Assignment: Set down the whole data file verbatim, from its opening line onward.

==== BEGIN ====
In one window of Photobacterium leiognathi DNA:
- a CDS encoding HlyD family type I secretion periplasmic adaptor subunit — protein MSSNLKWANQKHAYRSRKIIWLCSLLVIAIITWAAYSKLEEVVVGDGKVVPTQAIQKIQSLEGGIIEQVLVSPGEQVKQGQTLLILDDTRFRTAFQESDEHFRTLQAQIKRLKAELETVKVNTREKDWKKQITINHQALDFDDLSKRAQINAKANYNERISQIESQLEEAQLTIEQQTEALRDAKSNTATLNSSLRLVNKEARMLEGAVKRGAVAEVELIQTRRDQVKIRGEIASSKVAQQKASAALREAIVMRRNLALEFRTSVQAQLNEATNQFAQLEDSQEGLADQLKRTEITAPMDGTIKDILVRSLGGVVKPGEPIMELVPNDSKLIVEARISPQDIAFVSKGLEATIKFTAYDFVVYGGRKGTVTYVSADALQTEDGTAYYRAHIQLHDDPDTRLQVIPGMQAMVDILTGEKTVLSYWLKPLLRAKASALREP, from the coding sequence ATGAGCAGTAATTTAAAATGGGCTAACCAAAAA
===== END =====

In one window of Photobacterium leiognathi DNA:
- a CDS encoding HlyD family type I secretion periplasmic adaptor subunit — protein MSSNLKWANQKHAYRSRKIIWLCSLLVIAIITWAAYSKLEEVVVGDGKVVPTQAIQKIQSLEGGIIEQVLVSPGEQVKQGQTLLILDDTRFRTAFQESDEHFRTLQAQIKRLKAELETVKVNTREKDWKKQITINHQALDFDDLSKRAQINAKANYNERISQIESQLEEAQLTIEQQTEALRDAKSNTATLNSSLRLVNKEARMLEGAVKRGAVAEVELIQTRRDQVKIRGEIASSKVAQQKASAALREAIVMRRNLALEFRTSVQAQLNEATNQFAQLEDSQEGLADQLKRTEITAPMDGTIKDILVRSLGGVVKPGEPIMELVPNDSKLIVEARISPQDIAFVSKGLEATIKFTAYDFVVYGGRKGTVTYVSADALQTEDGTAYYRAHIQLHDDPDTRLQVIPGMQAMVDILTGEKTVLSYWLKPLLRAKASALREP, from the coding sequence ATGAGCAGTAATTTAAAATGGGCTAACCAAAAA